Methods in 1st segment
Methods in 2nd segment
Methods in 6th segment
Involvement of social elites
Nonviolent responses of opponent
Success in achieving specific demands/goals
Notes on outcomes
During the Great Depression, Detroit, Michigan, and its auto-industry suffered an exceptional amount. After the stock market crash of 1929, around 80 percent of the industry was no longer producing and by 1932 large numbers of Detroit's citizens were dying of starvation. The Ford Motor Company, one of the richest employers, had laid off two-thirds of its employees. The Unemployed Councils, United Auto Workers, and communist union-organizing groups decided to organize a march against the Ford Motor Company and its employment policies.
On 6 March 1932, a group of Ford factory workers gathered to prepare for the march and demonstration planned for the next day. William Z. Foster of the Trade Union League spoke before the group of factory workers regarding their grievances against the Ford Motor Company. The workers' fourteen-point list of demands included jobs for laid-off employees, the right to organize unions, medical aid, an end to racially discriminant hiring, and increased wages.
On the morning of 7 March 1932, approximately 3000 people, former and current Ford workers as well as other unemployed members of the community, met together at the edge of Detroit. The marchers planned to walk to Dearborn, Michigan, to the Ford River Rouge Complex, the main Ford factory that housed the company's employment office. One of the march leaders, Albert Goetz, gave a speech to the protesters, emphasizing the need for peaceful resistance and orderly behavior during the march.
Upon entering Dearborn, however, the protesters encountered city police. The Dearborn police launched tear gas against the marchers, some of whom began throwing stones and dirt clods at the police in response. The police temporarily retreated, and the marchers continued toward the Ford factory. When they arrived at the factory, Dearborn police, the Dearborn fire department, Detroit police, Michigan state police, and Ford Motor Company's private security force blocked the marchers from proceeding further. The Fire Department attacked the protesters with cold water from their fire hoses, and the protesters continued to throw stones. The police and Ford security began to shoot at the crowds of marchers, killing four marchers and injuring over sixty more. Goetz and the other leaders called off the demonstration and police arrested almost fifty marchers.
The Ford Hunger March also became known as the Ford Massacre and sparked an outcry against the police brutality of unemployed protesters. On 12 March 1932, around 60,000 people came together for a funeral procession for the four dead marchers, all four of whom were members of the Young Communist League. The procession marched through Woodward Avenue in Detroit to the Woodmere Cemetery. At the gravesite, the demonstrators sang "L'Internationale," the socialist anthem.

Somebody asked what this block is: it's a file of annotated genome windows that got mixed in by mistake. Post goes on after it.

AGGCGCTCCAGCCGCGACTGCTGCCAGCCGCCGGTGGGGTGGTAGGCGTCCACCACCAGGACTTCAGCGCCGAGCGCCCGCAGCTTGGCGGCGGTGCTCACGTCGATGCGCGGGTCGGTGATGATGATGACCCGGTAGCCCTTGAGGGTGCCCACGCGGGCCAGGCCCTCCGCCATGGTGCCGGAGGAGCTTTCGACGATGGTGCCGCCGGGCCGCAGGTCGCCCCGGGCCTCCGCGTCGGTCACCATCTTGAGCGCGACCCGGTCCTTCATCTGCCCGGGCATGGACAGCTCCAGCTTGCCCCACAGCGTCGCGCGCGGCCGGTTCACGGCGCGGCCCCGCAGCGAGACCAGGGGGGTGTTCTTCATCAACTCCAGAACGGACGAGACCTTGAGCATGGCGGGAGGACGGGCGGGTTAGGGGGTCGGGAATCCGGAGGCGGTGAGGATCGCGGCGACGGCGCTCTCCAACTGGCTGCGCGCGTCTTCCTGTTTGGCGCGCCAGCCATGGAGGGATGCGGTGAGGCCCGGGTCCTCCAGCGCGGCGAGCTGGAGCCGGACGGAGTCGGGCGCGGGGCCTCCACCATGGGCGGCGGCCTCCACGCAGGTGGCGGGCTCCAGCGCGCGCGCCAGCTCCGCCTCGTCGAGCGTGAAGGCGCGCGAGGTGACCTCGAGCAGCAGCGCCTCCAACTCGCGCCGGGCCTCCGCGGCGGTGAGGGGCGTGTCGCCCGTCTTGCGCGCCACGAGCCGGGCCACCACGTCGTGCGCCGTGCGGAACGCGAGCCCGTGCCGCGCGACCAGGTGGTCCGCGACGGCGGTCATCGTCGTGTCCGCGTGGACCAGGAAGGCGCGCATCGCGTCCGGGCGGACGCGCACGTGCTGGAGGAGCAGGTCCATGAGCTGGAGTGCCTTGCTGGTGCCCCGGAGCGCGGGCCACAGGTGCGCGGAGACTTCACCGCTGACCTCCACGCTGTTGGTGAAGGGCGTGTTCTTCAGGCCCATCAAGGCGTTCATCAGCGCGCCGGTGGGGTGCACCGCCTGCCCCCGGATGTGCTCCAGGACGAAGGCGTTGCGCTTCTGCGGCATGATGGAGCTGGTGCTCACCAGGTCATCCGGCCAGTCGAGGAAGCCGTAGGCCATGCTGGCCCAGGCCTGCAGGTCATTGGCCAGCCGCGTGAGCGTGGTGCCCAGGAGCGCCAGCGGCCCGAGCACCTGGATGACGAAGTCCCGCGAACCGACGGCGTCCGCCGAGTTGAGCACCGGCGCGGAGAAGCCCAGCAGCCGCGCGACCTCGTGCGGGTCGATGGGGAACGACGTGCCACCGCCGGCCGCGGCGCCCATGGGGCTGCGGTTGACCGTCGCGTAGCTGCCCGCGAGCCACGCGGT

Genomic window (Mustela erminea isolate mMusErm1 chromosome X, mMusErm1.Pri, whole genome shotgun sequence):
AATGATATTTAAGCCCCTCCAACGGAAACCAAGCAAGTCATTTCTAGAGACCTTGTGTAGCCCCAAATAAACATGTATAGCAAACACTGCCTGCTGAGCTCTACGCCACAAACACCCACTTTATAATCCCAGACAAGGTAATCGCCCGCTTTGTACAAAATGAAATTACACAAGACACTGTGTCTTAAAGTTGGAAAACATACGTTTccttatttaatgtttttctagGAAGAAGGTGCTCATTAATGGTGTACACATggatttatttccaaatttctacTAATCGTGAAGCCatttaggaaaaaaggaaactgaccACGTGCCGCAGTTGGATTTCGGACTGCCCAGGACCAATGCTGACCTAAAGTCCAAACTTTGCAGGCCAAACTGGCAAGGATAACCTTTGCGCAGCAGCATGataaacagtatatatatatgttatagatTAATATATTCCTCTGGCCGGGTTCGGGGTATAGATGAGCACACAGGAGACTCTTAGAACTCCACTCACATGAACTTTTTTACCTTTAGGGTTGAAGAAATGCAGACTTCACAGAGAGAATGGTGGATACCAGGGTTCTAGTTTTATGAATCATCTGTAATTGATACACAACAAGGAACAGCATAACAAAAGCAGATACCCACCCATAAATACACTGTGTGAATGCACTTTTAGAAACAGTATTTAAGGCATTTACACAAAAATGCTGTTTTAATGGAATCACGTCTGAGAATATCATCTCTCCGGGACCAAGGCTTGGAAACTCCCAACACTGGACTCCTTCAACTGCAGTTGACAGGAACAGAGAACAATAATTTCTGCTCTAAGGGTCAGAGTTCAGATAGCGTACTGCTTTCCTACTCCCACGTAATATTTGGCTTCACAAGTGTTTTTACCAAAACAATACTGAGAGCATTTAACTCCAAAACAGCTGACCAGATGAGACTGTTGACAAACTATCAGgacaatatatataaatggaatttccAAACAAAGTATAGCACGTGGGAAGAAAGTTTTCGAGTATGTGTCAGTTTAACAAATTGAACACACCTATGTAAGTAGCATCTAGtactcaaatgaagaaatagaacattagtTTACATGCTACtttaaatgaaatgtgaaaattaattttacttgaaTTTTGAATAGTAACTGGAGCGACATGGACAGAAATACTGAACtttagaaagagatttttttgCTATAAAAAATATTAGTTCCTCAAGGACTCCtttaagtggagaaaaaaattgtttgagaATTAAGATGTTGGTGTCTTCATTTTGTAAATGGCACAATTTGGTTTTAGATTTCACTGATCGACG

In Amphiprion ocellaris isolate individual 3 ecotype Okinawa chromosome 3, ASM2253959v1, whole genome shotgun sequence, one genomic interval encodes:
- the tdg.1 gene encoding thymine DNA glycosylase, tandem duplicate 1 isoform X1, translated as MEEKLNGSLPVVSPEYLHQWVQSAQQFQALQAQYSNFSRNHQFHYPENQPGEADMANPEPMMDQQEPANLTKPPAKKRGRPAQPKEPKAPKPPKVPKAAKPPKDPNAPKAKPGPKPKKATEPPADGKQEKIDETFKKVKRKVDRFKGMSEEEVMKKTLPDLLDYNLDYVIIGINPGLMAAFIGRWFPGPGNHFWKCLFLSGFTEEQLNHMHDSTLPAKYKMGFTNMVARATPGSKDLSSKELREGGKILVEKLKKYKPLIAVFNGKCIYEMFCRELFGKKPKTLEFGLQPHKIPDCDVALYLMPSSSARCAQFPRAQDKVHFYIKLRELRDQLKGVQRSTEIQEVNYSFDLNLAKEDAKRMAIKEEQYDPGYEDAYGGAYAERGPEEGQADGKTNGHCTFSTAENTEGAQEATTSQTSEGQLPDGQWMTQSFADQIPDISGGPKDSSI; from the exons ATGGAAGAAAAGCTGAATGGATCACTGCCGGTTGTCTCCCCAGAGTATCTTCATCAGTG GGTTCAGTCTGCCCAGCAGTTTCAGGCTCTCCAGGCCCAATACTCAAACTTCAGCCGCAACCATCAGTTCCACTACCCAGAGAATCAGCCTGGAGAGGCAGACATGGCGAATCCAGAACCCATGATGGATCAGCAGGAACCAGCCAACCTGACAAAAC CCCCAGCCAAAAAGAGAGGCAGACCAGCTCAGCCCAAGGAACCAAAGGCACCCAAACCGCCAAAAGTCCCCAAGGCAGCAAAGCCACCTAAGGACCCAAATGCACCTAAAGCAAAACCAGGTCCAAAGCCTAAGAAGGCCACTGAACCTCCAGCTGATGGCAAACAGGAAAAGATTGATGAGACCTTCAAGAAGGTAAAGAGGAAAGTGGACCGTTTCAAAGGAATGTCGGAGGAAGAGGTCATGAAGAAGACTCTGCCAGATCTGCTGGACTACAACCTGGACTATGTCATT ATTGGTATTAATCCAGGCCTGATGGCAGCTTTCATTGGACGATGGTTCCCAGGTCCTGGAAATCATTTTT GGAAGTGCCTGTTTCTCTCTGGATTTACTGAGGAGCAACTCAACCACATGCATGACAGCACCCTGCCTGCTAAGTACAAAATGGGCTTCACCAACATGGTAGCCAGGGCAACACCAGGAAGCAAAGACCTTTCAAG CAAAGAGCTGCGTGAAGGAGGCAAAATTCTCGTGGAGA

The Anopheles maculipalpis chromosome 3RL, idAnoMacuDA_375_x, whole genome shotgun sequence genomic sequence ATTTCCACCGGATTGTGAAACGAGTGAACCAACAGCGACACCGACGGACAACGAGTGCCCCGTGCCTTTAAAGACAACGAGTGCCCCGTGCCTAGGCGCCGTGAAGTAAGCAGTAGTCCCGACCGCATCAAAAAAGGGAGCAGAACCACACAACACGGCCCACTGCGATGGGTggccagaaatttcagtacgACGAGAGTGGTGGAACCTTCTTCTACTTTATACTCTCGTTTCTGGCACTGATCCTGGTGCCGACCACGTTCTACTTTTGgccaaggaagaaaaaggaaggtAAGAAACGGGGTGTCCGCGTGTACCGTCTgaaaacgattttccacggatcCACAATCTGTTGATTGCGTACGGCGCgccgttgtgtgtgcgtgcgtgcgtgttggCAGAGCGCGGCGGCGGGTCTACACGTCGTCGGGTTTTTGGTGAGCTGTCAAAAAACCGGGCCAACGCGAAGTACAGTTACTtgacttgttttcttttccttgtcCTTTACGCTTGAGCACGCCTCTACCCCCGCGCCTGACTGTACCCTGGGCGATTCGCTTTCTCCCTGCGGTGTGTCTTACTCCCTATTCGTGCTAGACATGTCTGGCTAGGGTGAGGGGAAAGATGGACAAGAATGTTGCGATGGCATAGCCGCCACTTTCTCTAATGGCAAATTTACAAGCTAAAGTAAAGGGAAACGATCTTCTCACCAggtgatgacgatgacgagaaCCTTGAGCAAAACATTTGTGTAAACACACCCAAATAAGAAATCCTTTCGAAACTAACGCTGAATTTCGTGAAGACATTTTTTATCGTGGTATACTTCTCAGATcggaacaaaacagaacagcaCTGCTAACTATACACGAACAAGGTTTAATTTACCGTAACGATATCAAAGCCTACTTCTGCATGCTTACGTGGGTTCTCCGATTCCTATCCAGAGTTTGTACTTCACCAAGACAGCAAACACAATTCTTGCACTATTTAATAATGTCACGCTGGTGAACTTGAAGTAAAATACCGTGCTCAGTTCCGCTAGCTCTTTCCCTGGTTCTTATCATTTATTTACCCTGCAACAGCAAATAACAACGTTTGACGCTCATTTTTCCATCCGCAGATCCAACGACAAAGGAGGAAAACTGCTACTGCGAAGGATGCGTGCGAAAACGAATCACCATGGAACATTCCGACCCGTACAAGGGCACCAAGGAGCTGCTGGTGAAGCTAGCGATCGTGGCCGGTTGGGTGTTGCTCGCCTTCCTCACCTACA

The Ford Motor Company continued to repress workers. The company fired employees for possessing socialist literature. The march did not immediately lead to changes in the Company's policies but did inspire other movements of workers and unions to voice their demands.
In 1935 Franklin Roosevelt’s signing of the Wagner Act helped the cause for unionization, guaranteeing workers the right to collective bargaining. Also, the march inspired other movements of workers and unions to voice their demands in other areas of the auto-industry, such as the 1936-37 sit-down strike in Flint, Michigan, that led to the unionization of Chrysler Corporation and General Motors (see Michigan autoworkers win strike for union rights, 1936-37).
On 1 April 1941, Ford workers conducted a walkout in order to protest the firing of eight union members. Because of the strike, the River Rouge plant was forced to close temporarily. Some workers remained at the plant even though work could not occur. On 11 April, Henry Ford agreed to sign a contract with the United Auto Workers union, enabling all Ford workers to be protected under the union.
Autoworkers win strike for union rights in Flint, Michigan, 1936-37 (see Michigan autoworkers win strike for union rights, 1936-37)
"How the Great Depression changed Detroit." The Detroit News. 4 March 1999. http://blogs.detroitnews.com/history/1999/03/03/how-the-great-depression-changed-detroit/
"Victims of the Ford Hunger March." http://www.findagrave.com/cgi-bin/fg.cgi?page=gr&GRid=3217
"The 1932 Ford Hunger March massacre:The unemployed get bullets, not bread." Pennsylvania Federation. 3 February 2012. http://www.pennfedbmwe.org/?zone=/unionactive/view_article.cfm&HomeID=95500